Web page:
Combining artistry, athleticism


December 07, 2004|By Dana Klosner-Wehner | Dana Klosner-Wehner,SPECIAL TO THE SUN

PERFORMERS FROM ages 3 to 63 will combine artistry with athleticism this weekend and next in the Columbia Skating Club's 15th production of The Nutcracker on Ice at the Columbia Ice Rink

"In no other sport can you glide on an eighth-of-an-inch blade, jump 5 feet in the air and, hopefully, land on the blade," said Travis Mager, 14, of Fulton, who will perform as godfather Drosselmeier.

The skating club's Nutcracker has become a Howard holiday tradition.

"It is a community event that has a professional quality," said Pat Muth the club's artistic director. Some of the skaters are at the senior level in the United States Figure Skating Association (USFSA), and have competed internationally. Others, whether preschoolers or adults, are just beginning.

Muth and about 20 other people founded the Columbia Figure Skating Club 27 years ago. Now there are about 175 members.

Muth started producing Nutcracker in 1990 as a fund-raiser for the club. Her daughter, Martha Muth, performed in Dorothy Hamill's Nutcracker on Ice for three years.

"After coming back from watching Martha perform, I thought, `We can do that,' " Muth said. The club was already producing winter shows.

"Our first [Nutcracker] cast was about 45 people," Muth said. "Our backdrop was black plastic pasted over frames. Then we had a tree. Each year, it became more elaborate. We used to use couches and clocks from people's basements; now we have things that are built for us. When you walk into the show, it doesn't look like an ice rink. It looks like a stage."

For many members, the club and the show are a family affair.

Amanda Buckler, 20, of Thunder Hill plays Clara this year; a second Clara will be played by Megan Raver of Reisterstown. Amanda's mother, Alicia Buckler-White, is the club's vice president and plays Mother Ginger. Amanda's sister, Amy, 15, plays a party guest.

Both sisters help special-needs skaters perform. Amanda coached the children, and Amy, along with Hickory Ridge resident Lindsay Sperling, 16, will help the young skaters during the performance by skating next to them and reminding them what the next steps are, and when to exit the stage.

"I really enjoy working with the special-needs athletes," said Amanda Buckler, who is a senior-level skater and choreographed parts of the show. "A lot of them have not performed before. When they skate and their families come to watch them perform, they realize anything is possible."

Amanda Buckler was 4 the first time she performed in Nutcracker. "I love being out there and showing people different kinds of skating," she said. "We skate in ensembles; it's not like you see on TV," where much of the skating is solo or in pairs.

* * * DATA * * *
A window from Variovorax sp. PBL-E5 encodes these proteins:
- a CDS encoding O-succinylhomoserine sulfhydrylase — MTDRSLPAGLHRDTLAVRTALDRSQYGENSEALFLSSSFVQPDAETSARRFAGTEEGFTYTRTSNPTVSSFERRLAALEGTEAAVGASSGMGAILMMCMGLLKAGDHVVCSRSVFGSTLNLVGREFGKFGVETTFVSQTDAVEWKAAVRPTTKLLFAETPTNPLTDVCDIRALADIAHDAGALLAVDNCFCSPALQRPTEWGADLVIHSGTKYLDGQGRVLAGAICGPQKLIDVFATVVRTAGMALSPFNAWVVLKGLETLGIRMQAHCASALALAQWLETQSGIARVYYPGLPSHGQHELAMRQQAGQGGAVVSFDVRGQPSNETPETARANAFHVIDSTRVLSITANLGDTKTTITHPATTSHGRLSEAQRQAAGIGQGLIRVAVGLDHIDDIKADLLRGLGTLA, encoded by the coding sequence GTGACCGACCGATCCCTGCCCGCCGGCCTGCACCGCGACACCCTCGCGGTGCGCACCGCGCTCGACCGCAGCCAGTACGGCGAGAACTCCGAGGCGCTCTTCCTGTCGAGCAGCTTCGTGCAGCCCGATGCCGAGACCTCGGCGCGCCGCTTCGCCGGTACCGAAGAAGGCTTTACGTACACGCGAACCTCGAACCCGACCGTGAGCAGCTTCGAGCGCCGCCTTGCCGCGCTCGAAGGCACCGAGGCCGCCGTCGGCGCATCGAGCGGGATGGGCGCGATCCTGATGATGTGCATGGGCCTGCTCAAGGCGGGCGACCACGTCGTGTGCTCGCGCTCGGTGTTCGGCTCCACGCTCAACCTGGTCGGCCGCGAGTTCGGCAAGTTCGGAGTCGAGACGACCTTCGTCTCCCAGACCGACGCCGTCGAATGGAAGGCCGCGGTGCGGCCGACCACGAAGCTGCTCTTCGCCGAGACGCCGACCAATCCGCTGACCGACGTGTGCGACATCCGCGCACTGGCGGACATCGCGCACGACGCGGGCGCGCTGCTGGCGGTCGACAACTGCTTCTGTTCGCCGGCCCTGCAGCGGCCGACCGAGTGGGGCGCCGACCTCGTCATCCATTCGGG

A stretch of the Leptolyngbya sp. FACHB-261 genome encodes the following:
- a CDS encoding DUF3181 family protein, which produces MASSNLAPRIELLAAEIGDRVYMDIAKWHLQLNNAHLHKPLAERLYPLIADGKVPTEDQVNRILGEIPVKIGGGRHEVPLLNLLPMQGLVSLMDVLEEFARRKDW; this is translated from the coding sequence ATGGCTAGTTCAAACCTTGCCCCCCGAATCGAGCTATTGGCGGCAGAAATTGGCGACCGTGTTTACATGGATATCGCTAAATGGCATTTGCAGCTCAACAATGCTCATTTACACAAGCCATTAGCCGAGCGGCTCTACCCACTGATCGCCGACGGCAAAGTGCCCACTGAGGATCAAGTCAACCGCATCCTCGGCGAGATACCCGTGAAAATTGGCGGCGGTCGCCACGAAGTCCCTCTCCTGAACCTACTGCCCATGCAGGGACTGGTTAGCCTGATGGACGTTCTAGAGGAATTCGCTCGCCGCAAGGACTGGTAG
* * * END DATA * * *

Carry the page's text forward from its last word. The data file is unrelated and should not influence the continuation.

Alexandra North, 17, of Long Reach plays the Snow Queen. Her mother, April, plays a soldier and is the club's membership chair. Alexandra's father, Robert, is in charge of props, and sister Brittany ran the spotlight until she left for college about two years ago.

"Alex wanted to skate out of the blue," April North said. "We didn't even know there was a rink here. Alex looked it up."

"They thought I wouldn't like it because I hate the cold," said Alexandra, who is performing for the ninth time in the show. "I just love the feeling of accomplishment when you land a jump after trying and trying and trying and never landing it."

Alexandra is a USFSA junior-level skater and hopes to audition for Disney on Ice. She proved her determination early.

"My first year of skating, I was doing some kind of backward movement and I slammed forward and pushed two teeth back," she said. After a trip to the hospital and a dental splint, her mother said she could never get back on the ice.

"She called her grandmother," April North said with a smile. "So my mom yelled at me and told me I had to let her skate. It's something that's held her attention more than anything else."

The Norths agree that with their busy schedules, rehearsals offer one of the few opportunities they have to spend time together.

Scott Dyer, 13, of Baltimore plays the character of the Nutcracker. He has been skating since he was 6 and has competed internationally.

"I love competing and going out and showing what I can do," he said. "It's always fun to jump in the air and do tons of revolutions. I love making up my own programs."

Muth said, "Anyone that wants to be in the show and can skate a little bit can be in the show," if they join the figure-skating club, adding that participation can help build a child's self-esteem. "Our kids are used to being in front of people," she said. "That can help them in all areas of their life."

But the fun of skating is the biggest reward for young people in the show.

"After rehearsals, they come running up and hug me and say, `Miss Pat, we had so much fun,' " Muth said.

The show is fun for the audience, too. "The costumes are very colorful," Muth said. "The whole thing is very festive."

The Nutcracker on Ice will be performed at 4:30 p.m. and 6 p.m. Sunday, 5 p.m. Dec. 18 and 4:30 p.m. and 6 p.m. Dec. 19 at the Columbia Ice Rink, 5876 Thunder Hill Road. Tickets are $9. Group discounts are available, and children to age 3 are admitted free.

Ticket reservations are recommended.

Information: 410-730-0322.

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